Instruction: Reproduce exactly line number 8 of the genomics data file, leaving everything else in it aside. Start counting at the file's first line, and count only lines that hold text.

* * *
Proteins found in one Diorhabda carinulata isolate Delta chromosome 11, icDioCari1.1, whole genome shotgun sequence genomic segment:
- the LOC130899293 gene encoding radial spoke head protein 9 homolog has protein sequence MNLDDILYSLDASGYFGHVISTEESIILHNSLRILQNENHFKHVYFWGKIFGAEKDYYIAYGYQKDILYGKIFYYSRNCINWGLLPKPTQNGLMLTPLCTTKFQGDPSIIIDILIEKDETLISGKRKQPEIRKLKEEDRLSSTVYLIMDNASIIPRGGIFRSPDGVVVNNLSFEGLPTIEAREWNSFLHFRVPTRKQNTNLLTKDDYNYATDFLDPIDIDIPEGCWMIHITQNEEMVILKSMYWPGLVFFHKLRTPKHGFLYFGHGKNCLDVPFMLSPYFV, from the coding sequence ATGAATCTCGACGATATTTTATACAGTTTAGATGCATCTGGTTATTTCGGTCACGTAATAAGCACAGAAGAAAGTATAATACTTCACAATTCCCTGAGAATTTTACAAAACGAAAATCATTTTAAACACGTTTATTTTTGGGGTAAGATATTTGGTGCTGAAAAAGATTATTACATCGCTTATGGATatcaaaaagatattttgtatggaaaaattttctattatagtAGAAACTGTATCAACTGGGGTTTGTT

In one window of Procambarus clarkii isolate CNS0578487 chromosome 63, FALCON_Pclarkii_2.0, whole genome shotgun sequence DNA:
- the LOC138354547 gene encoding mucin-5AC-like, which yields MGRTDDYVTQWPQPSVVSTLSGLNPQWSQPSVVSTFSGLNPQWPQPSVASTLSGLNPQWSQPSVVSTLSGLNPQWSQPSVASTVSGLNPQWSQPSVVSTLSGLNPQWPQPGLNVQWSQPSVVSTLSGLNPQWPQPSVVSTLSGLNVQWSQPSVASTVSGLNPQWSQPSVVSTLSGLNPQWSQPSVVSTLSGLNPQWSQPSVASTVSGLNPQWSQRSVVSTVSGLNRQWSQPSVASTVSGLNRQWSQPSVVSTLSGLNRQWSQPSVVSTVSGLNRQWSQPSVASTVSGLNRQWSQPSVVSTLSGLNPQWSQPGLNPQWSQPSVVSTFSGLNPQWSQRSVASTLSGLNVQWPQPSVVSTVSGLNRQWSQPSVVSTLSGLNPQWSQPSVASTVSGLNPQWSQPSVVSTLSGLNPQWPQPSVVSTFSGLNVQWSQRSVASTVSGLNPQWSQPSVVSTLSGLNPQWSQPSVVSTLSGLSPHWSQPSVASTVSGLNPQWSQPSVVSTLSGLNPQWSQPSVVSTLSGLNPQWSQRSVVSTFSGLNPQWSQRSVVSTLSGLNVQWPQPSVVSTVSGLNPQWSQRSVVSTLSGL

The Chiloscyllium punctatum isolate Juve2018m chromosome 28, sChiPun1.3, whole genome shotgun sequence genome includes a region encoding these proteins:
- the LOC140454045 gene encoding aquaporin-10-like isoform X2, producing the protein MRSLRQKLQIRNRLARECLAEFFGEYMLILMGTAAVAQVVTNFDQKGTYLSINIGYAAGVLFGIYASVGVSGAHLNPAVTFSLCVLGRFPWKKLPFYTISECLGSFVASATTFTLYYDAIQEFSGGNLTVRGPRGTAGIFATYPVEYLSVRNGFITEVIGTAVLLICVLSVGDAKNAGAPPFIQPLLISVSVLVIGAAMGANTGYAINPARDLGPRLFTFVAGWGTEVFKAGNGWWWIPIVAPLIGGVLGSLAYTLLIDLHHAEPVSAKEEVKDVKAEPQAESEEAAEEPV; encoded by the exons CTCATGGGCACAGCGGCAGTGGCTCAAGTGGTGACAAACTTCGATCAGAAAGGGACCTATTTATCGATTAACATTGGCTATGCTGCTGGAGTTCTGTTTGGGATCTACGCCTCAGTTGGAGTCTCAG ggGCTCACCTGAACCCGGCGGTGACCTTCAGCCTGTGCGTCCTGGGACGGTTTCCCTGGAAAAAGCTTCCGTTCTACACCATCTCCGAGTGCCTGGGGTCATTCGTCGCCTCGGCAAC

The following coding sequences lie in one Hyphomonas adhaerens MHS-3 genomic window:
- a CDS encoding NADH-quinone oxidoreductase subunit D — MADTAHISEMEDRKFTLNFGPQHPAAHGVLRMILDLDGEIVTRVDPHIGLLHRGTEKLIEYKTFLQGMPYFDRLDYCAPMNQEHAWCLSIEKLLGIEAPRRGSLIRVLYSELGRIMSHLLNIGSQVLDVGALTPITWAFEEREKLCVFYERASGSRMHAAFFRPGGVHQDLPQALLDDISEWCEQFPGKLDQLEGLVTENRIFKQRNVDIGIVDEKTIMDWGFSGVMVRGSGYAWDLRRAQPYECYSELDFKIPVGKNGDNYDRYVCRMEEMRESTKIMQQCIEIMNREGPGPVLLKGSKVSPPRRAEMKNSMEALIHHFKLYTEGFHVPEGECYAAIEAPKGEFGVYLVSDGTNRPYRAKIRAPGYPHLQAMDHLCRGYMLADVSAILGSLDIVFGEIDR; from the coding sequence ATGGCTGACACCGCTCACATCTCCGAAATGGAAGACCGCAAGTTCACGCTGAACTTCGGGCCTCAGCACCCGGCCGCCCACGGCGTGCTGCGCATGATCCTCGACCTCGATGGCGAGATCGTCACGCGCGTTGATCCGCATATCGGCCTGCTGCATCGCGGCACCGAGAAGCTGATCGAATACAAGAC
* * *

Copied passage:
- a CDS encoding NADH-quinone oxidoreductase subunit D — MADTAHISEMEDRKFTLNFGPQHPAAHGVLRMILDLDGEIVTRVDPHIGLLHRGTEKLIEYKTFLQGMPYFDRLDYCAPMNQEHAWCLSIEKLLGIEAPRRGSLIRVLYSELGRIMSHLLNIGSQVLDVGALTPITWAFEEREKLCVFYERASGSRMHAAFFRPGGVHQDLPQALLDDISEWCEQFPGKLDQLEGLVTENRIFKQRNVDIGIVDEKTIMDWGFSGVMVRGSGYAWDLRRAQPYECYSELDFKIPVGKNGDNYDRYVCRMEEMRESTKIMQQCIEIMNREGPGPVLLKGSKVSPPRRAEMKNSMEALIHHFKLYTEGFHVPEGECYAAIEAPKGEFGVYLVSDGTNRPYRAKIRAPGYPHLQAMDHLCRGYMLADVSAILGSLDIVFGEIDR; from the coding sequence ATGGCTGACACCGCTCACATCTCCGAAATGGAAGACCGCAAGTTCACGCTGAACTTCGGGCCTCAGCACCCGGCCGCCCACGGCGTGCTGCGCATGATCCTCGACCTCGATGGCGAGATCGTCACGCGCGTTGATCCGCATATCGGCCTGCTGCATCGCGGCACCGAGAAGCTGATCGAATACAAGAC